The endless drought in the Southwest has become a full-blown national emergency. If Lake Mead, Lake Powell and the Colorado River keep drying up at the rate they have been, millions of Americans could soon be without water and electricity. Despite all of our advanced technology, those living in the Southwest continue to be extremely dependent on a handful of critically important water sources, and if those water sources get so low that they cannot be used we are going to have a major crisis on our hands. .
The National Park Service says Death Valley is the hottest and driest place in North America, but the truth is that vast stretches of the Southwest are now starting to resemble Death Valley.
For example, Utah has been dealing with extremely unusual heat in recent weeks and at this point nearly the entire state is officially suffering from either “extreme drought” or “exceptional drought”.
As a result, the Great Salt Lake has been shrinking and the water level has plunged to the lowest level ever recorded
Utah’s Great Salt Lake has hit a new historic low for the second time in less than a year, dipping to a water level of only 4,190ft over the weekend.
The state’s Department of Natural Resources (DNR) said the water levels have sunk past the last record set in October, which at the time had matched a 170-year record low.
DNR officials and weather experts warn that the water levels at the Great Salt Lake are expected to drop even further until fall or early winter as the West contends with an ongoing drought.
Meanwhile, water levels in Lake Mead and Lake Powell continue to fall as well.
If water levels keep sinking in the months ahead, millions of Americans living in the Southwest could soon lose their main source of electricity
Supplies at Lake Mead and Lake Powell are dangerously low, holding just more than a quarter of their total capacities – and threatening the dams’ ability to generate electricity and provide water to its nearly 40 million users. At its highest level, in the 1980s, Lake Mead could have submerged the Empire State Building up to its top floor. Now, water levels have dropped by nearly 200 feet, or 20 stories, exposing a stark white “bathtub ring” around the rocky walls of the perimeter.
The drinking water for millions of Americans is also at risk.
Normally, the Colorado River provides drinking water for approximately 40 million people, but now it is drying up really fast.
And we aren’t talking about a crisis point that is years or even months away.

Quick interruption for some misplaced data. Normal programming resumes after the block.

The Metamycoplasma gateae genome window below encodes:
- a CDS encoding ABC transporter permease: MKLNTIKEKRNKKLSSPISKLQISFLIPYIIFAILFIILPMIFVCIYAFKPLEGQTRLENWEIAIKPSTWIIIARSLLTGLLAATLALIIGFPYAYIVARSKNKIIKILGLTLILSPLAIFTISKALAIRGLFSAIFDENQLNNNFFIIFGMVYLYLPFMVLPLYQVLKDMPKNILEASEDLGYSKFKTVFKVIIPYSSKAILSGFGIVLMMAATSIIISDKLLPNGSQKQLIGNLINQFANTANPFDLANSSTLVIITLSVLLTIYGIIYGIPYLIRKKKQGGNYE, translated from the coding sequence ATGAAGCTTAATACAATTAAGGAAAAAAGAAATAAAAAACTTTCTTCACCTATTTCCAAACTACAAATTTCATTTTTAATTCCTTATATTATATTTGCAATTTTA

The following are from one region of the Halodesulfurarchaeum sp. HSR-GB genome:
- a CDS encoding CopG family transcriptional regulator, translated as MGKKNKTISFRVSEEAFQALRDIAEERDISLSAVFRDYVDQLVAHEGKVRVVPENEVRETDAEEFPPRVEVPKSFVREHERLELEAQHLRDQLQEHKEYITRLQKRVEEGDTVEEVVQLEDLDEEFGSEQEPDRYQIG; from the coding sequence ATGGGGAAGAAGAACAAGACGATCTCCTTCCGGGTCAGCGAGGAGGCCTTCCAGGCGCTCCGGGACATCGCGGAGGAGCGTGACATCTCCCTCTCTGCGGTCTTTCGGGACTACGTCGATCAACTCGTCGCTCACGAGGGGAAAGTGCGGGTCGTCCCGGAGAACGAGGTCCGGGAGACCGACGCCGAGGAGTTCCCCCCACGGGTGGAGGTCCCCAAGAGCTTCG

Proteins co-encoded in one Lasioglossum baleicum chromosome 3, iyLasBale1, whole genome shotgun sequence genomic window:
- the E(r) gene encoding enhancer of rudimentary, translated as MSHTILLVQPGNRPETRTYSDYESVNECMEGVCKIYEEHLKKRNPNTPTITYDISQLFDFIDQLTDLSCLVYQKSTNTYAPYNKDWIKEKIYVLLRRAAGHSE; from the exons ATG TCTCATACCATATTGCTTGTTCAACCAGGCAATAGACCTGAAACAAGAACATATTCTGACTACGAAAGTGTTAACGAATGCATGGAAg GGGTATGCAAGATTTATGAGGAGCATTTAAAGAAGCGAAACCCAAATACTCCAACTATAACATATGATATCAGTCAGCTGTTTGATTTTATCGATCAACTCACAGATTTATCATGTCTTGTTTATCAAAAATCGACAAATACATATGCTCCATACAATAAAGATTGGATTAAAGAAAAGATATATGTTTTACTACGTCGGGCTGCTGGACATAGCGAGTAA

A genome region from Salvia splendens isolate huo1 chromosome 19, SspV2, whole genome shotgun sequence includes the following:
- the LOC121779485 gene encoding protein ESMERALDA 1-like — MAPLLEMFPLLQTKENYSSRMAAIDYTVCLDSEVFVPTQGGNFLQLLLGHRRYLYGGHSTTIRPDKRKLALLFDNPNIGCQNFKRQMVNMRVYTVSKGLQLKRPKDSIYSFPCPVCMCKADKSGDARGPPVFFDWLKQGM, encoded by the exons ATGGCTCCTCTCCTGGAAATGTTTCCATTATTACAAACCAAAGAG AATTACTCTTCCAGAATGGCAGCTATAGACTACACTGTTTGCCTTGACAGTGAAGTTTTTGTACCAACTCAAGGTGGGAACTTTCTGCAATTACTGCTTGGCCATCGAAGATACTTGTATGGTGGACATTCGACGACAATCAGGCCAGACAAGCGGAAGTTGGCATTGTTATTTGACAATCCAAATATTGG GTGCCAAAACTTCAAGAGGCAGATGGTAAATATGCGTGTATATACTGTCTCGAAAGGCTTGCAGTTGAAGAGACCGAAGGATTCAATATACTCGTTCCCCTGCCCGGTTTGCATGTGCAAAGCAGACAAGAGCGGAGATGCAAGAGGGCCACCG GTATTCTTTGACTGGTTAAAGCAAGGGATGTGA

If California and six other states can’t agree to severe water reductions in less than 60 days, the US government will “do it for them.”
California and six other Western states have less than 60 days to pull off a seemingly impossible feat: Cut a multi-way deal to dramatically reduce their consumption of water from the dangerously low Colorado River.
If they don’t, the federal government will do it for them.
Needless to say, the endless drought is also having a massive impact on agriculture.
Normally Kansas grows more wheat than any other state, but this year fields all over western Kansas are in really bad condition.
This time of year, the wheat growing in this part of western Kansas should be thigh-high and lush green.
But as a months-long drought continues to parch the region, many fields tell a different story.
“There’s nothing out there. It’s dead, ”said farmer Vance Ehmke, surveying a wheat field near his land in Lane County. “It’s just ankle-high straw.”
Most of us don’t think much about where our food comes from, but the truth is that if farmers don’t grow it we don’t get to eat.
And right now many wheat fields in western Kansas “look like barren wastelands”
Across western Kansas, many fields planted with wheat months ago now look like barren wastelands. The gaping spaces between rows of brown, shriveled plants reveal hardened dirt that’s scarred with deep cracks from baking in the sun.
Of all the years for drought to hit western Kansas wheat farmers, it couldn’t have come at a worse time.
There was a period of time last century when we witnessed similar things.
The Dust Bowl days of the 1930s are a very dark chapter in American history, and now those conditions are returning.
In recent years, giant dust storms have become quite common in states such as Arizona and New Mexico, but now they are starting to happen in states as far north as Iowa.
Iowa’s News Now Meteorologists Nick Stewart and Rebecca Kopelman captured an impressive view from a haboob in northwest Iowa Thursday night.
A haboob is an intense dust storm. One hit near Little Rock, Iowa Thursday night bringing 70 miles per hour winds and zero visibility.
Normally it is very rare for such a storm to ever happen in Iowa, but thanks to the endless drought there is a tremendous amount of dust that can now be picked up and blown around
Although not impossible to see in Iowa, they are rather uncommon. However, severe to extreme drought in Nebraska, South Dakota, and far western Iowa left a lot of dry soils to be kicked up by Thursday’s intense winds.
For years, I warned that Dust Bowl conditions would return, and now it has happened.
We are being told that the Southwest is in the midst of the worst “megadrought” in 1,200 years, and there is no end in sight.
So there will be more water restrictions.
And unless something changes, electricity generation in the Southwest will become a major issue.
But I am most concerned about the impact that this drought will have on ranchers and farmers.
So much of our food is normally grown in the Southwest, but without sufficient water that simply is not going to be possible.
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